Know how to set clear goals for your team

Top managers know that the right way to encourage employees to do good work is to give them very clear goals that are both easy to follow and gauge. This not only sets a fine, transparent tone across the team, but it also makes your job a lot easier.

It’s important that you learn to effectively delegate both the responsibility for completing assignments and the authority required to get them done. Resist the urge to micromanage and control every little thing that your employees do. Assign work and trust the staff to get the job done—that way, you increase the amount of work you can accomplish while developing your employees’ confidence and work skills.

In order to create realistic and productive goals for your employees, you need to include them in the process of defining the objectives. Be transparent about what you expect to get done and then discuss the right course of action to take with your workers. That’s the best way to determine which goals work both for the company and the employees. 

Treat communication as a two-way street

Make it clear to your employees that communication is a two-way street. It’s not a podium from which only your voice can be heard, but a true productive back-and-forth conversation that has the team’s best interests in mind. 

Being a good listener goes a long way here, which is a trait that often is underrated when talking about areas of improvement for managers. Leaders who don’t listen will end up surrounded by people who have nothing to say. 

Building trust with your employees is key as trusting one another is the gatekeeper of productive communication. To gain the trust of your workers, never sugarcoat bad news, evade the facts, or attempt to spin. Great managers and team leaders respect employees enough to always give them the truth, both good and bad. Rest assured, your workers will return the favor and the entire team will prosper as a result. 

Get good at identifying talents

There are three kinds of managers: those who attempt to do everything, those who do next to nothing, and those who strategically delegate tasks to subordinates. It’s apparent which one you should be aspiring to be.

The key to delegating tasks is having a strong sense for the talent pool of your team. The most successful managers are able to recognize the talents of their employees and harness their individual prowess. Not everyone is great at everything, so a good team leader must be able to identify each team member’s strengths and organize the tasks and the workflow accordingly. 

This is among the key areas of improvement for managers because workers are most engaged when they apply their strengths to their job. That’s why managers should never attempt to force people to fit the role but place the right individuals in charge of tasks they’re able to perform well. That’s how you both keep the good spirit alive and get the results upper management expects from your team.

Never shy away from responsibility

Some managers, especially those who were recently promoted, find it difficult to assume responsibility when things don’t pan out as they hoped. Avoiding responsibility and playing the blame game, however, does nothing but damage your status as a leader.

No matter what went wrong, if it was your fault, take the bullet and start figuring out ways to rectify the situation. After all, if you’re going to hold workers accountable for their mistakes, it’s only fair that you hold yourself to the same high standard. 

Even if it was a failed team effort, a manager should be the first to step up, assume responsibility and start working on a solution. They will earn respect as a leader and strengthen the team by demonstrating that workers can rely on each other no matter the situation.

Make time for one-on-one meetings

Between endless meetings with upper management and catching up with daily tasks, it’s easy to become a bit elusive as a manager. Yet, no matter how tight your schedule gets, you must make room for your employees.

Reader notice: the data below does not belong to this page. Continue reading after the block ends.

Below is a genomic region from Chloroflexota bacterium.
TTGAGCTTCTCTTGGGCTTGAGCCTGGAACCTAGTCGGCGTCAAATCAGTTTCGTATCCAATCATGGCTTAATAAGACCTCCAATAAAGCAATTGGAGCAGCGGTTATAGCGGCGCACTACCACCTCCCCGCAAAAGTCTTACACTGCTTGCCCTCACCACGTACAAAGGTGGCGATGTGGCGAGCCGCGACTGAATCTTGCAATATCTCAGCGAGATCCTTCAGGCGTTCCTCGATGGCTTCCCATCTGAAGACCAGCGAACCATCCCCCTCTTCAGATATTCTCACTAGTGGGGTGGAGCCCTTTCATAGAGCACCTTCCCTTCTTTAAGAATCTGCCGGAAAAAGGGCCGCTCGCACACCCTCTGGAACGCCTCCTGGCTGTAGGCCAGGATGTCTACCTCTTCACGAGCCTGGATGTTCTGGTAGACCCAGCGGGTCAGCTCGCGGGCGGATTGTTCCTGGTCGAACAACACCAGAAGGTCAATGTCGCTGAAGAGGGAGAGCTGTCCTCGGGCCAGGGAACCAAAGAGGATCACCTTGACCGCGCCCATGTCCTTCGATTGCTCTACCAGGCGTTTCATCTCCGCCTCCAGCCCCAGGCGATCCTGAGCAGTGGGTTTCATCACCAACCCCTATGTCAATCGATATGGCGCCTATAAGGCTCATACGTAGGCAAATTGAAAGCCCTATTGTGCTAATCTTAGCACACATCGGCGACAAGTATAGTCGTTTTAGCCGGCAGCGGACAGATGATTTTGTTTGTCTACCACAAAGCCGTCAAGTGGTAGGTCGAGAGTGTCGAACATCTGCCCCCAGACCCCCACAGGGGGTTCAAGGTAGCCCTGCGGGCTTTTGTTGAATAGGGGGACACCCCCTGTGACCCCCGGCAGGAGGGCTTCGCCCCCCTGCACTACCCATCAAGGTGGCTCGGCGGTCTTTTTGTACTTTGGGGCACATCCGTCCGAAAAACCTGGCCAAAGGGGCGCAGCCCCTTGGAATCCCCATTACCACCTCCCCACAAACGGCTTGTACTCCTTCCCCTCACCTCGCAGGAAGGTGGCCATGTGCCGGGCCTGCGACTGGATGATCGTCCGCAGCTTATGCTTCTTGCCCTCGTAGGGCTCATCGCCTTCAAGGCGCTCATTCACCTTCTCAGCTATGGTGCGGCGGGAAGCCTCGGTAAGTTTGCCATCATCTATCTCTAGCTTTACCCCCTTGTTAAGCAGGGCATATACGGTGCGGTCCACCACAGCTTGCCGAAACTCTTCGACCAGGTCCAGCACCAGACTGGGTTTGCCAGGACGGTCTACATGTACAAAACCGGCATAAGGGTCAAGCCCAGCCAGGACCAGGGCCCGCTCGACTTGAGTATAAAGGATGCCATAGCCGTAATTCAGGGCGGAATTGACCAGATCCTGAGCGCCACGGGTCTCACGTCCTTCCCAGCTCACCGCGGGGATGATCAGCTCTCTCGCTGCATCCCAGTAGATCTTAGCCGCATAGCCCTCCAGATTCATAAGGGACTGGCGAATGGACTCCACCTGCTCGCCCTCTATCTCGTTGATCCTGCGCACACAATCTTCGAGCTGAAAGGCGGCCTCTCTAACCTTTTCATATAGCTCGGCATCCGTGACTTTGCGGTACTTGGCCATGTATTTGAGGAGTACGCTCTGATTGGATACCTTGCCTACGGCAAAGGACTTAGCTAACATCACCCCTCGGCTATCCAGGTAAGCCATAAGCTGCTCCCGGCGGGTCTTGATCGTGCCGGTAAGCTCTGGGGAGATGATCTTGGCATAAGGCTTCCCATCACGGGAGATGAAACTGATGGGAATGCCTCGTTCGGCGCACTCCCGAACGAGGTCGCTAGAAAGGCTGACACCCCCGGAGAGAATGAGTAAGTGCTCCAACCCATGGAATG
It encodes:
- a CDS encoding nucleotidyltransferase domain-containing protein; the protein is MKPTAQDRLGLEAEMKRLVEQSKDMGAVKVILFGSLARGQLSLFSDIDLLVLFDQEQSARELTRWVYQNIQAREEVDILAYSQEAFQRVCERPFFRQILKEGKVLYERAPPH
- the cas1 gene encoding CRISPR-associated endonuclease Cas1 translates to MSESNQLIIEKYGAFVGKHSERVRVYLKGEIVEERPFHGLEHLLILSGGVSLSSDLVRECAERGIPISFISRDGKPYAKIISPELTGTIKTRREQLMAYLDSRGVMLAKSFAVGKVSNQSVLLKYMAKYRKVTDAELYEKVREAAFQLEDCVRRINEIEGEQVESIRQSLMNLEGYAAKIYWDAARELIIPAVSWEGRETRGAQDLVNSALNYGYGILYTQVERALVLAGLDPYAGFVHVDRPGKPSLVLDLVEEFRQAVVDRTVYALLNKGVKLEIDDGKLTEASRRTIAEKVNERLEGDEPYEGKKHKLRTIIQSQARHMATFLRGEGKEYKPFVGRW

Besides holding weekly administrative meetings with the entire team, you should also be having one-on-one meetings with individual subordinates. Unless business needs demand otherwise, these meetings should exclusively be about the employee sitting across from you. That way, you’ll get to learn more about your coworkers and what they expect to get from the role, company, and their manager. 

Devote your time to them and them alone, and employees will start trusting you which leads to better work transparency and performance. And just remember, over time, as you form these relationships with your employees, they will also be less reluctant to communicate new ideas with you.

Don’t sweep problems under the rug

Figuring out how to be a better manager means taking a massive leap forward when you realize that successful managers never tiptoe around issues. They face them head-on and look to solve the problem before it affects the team. Unfortunately, doing so will inevitably force you into some uncomfortable situations. 

The truth is that some employees are not a good fit, occasional projects fail to deliver, employees develop quarrels with one another, etc. Don’t think for a second that solving these problems will land in anyone else’s lap but yours. Remember that you have an entire team to look out for and solving any problem that threatens it must be your top priority.

The good news is that when you’re able to successfully navigate through tough times, your status among the employees will actually start to improve. Workers want a manager who stands up for them and makes it easier to do their jobs. As long as your problem-solving efforts are helping with that, your leadership status will not be brought into question. 

Areas of improvement for managers

Improving your managerial skills takes time, but it’s well worth the effort and wait

Not everyone is born a perfect team leader. Only a handful knew how to be a good manager from the get-go—most needed to rack up some mileage before they reached the peak of their leadership capability.

Luckily, regardless of whether you’re just starting out your managerial career or you’ve been at it for a while, working on the ten areas of improvement for managers we listed above will bridge the gap between the manager you are now and the manager you’d like to be. 

Once you improve upon all ten of our suggestions and prove yourself as a good leader, you’ll see something incredible happen—people will be inclined to follow you and your employees will even go out on a limb for you since you’ve already proven that you would do the same for them.